Definition of Asperger Syndrome
Is Asperger Syndrome a disability or a gift?
Symptoms of Asperger Syndrome
Assessment of Asperger Syndrome
Treatment & Support
Education & Employment
We believe that as people who have actually experienced Asperger Syndrome and live with this condition on a daily basis, we are uniquely placed to help other people with AS and their families.
Definition of Asperger Syndrome:
Asperger Syndrome is a neurodevelopmental difference that changes the way a person communicates and interacts with others. Asperger Syndrome is often called High Functioning Autism and is clinically classed as an Autism Spectrum Disorder (ASD). In many cases the person with AS looks neurotypical and has good academic skills which can lead to delays with assessment and misdiagnosis. AS is a social difference that can often go undetected but can adversely affect a person’s life if not properly assessed and supported. The prevalence of AS is widely accepted as 1:100. AS rarely exists by itself and other conditions such as Oppositional Defiance Disorder (ODD), Obsessive Compulsive Disorder (OCD), Tics Disorder or Tourette’s Syndrome are often red flags for unassessed AS.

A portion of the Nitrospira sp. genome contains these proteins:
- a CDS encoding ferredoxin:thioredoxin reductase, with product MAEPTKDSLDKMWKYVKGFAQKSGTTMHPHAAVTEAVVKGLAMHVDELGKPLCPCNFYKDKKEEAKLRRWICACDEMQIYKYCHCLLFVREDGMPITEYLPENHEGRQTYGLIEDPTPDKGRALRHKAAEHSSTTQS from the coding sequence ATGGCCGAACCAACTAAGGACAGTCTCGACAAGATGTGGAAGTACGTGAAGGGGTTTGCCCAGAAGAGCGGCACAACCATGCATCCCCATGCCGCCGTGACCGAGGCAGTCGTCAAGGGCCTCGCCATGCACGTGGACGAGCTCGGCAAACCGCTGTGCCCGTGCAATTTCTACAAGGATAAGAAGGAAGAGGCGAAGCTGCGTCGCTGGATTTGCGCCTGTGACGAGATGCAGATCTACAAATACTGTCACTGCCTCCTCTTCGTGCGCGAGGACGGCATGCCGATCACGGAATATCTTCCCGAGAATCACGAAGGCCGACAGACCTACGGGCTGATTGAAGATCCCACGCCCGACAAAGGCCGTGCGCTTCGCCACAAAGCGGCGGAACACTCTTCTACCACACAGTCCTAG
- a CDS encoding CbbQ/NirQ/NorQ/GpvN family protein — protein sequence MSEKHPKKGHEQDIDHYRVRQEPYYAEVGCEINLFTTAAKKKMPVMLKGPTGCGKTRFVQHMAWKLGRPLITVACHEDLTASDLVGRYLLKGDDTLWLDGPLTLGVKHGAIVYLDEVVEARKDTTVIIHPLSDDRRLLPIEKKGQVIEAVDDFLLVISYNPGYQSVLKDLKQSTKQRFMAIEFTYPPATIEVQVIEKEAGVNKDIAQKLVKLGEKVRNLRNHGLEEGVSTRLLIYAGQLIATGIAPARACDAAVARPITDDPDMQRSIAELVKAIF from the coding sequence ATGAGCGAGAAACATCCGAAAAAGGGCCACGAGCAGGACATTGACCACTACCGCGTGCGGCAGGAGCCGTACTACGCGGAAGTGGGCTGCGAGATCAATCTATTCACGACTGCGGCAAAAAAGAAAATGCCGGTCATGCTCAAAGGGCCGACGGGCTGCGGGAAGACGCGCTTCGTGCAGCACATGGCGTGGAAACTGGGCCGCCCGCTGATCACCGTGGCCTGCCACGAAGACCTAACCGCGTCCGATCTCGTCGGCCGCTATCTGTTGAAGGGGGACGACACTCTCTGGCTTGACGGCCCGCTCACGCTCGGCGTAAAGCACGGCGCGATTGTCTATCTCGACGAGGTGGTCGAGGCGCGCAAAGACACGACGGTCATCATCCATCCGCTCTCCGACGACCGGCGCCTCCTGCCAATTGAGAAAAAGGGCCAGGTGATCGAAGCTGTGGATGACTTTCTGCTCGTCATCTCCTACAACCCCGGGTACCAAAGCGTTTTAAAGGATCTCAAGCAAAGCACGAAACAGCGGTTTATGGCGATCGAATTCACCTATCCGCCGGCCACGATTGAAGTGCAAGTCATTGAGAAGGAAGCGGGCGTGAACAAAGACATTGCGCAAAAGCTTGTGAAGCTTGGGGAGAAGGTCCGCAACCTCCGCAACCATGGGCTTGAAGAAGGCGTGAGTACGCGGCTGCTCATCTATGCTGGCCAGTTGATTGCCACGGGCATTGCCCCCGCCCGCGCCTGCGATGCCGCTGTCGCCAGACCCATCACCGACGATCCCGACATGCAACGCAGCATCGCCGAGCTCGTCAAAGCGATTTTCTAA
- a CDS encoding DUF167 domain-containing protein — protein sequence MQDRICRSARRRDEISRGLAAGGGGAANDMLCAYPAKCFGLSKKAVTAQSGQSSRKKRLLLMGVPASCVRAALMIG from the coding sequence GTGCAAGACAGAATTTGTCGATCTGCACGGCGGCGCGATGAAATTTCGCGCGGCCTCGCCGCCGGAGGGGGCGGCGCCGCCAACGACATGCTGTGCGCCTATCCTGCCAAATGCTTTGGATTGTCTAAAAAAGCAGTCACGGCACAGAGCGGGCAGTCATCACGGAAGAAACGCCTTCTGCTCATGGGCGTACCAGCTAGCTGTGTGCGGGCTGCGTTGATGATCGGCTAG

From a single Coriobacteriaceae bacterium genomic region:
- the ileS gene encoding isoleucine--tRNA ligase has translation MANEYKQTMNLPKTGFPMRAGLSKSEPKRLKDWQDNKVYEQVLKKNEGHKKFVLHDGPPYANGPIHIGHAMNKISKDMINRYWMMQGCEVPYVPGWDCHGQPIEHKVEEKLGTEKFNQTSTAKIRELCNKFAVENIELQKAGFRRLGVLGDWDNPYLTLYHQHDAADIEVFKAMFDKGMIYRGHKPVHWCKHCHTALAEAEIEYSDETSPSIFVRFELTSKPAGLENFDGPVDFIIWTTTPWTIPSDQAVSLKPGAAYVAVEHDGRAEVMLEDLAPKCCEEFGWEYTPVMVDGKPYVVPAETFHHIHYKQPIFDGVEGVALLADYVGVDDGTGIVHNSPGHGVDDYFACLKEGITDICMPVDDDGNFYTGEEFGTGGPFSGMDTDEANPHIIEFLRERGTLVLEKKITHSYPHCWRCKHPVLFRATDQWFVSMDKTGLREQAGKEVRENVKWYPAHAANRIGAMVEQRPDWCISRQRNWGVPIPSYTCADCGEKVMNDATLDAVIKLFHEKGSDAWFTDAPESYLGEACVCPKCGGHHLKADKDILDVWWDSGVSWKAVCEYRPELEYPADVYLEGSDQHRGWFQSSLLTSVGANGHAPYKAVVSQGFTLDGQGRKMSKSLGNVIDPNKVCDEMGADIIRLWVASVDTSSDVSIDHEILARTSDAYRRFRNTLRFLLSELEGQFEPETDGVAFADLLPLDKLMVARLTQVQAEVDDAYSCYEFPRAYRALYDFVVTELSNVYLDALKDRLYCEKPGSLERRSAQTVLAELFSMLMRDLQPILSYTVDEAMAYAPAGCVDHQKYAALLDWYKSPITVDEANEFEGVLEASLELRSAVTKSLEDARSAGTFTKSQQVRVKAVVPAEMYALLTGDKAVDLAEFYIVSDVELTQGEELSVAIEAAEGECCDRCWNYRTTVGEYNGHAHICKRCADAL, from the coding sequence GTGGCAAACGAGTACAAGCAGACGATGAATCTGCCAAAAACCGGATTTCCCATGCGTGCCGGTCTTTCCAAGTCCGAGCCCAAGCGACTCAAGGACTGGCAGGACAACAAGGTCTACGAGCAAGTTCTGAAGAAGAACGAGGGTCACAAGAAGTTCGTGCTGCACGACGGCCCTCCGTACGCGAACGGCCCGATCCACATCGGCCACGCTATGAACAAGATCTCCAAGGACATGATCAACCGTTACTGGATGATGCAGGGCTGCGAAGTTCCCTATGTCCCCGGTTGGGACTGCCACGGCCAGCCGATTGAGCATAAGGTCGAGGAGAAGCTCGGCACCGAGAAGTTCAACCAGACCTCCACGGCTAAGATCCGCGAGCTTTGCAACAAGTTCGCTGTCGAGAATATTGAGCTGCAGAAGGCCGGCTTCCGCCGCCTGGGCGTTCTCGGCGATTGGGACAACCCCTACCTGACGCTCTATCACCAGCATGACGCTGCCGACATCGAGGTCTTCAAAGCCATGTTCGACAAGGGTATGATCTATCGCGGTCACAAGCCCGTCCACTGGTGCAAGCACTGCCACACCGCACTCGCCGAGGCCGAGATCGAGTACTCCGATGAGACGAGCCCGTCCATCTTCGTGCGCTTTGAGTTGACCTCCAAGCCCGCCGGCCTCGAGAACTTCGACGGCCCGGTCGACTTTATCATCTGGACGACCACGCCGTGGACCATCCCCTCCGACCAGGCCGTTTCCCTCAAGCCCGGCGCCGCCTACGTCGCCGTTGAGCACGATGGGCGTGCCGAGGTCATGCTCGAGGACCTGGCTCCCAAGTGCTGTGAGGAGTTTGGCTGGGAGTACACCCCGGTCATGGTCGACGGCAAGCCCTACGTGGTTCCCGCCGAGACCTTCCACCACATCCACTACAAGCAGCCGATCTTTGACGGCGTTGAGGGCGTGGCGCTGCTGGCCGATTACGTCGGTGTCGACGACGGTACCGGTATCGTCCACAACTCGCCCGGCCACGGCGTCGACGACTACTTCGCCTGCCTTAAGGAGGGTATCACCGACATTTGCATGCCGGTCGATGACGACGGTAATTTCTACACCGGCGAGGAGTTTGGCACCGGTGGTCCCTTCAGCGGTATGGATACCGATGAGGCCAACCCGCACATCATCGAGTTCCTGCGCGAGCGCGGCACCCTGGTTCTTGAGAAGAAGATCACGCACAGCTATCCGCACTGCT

Aspergers Anonymous™ has no opinion on outside issues and does not endorse or oppose the opinions of external organizations or health care professionals. Our primary purpose is to help people with Aspergers Syndrome and their families.
Is Asperger Syndrome a disability or a gift?
Most of our families who have experienced Asperger Syndrome say that it can be both a disability and a gift. Asperger Syndrome is a social difference that requires ongoing social support throughout a person’s lifetime. However people with Asperger Syndrome are also usually very honest, reliable and dedicated people who offer original creative thinking to solving problems and are sometimes exceptionally talented and gifted in specialised areas.
It is widely accepted that the following famous people all had Asperger Syndrome:
Sir Arthur Conan Doyle – who wrote ‘Sherlock Holmes’ based on himself
Hans Christian Andersen – who wrote ‘The Ugly Duckling’ based on himself
There are also many hugely successful and famous philanthropists alive today who have openly confirmed that they have Asperger Syndrome!
Symptoms of Asperger Sydrome:
Asperger Syndrome is a social disability – typical symptoms often include: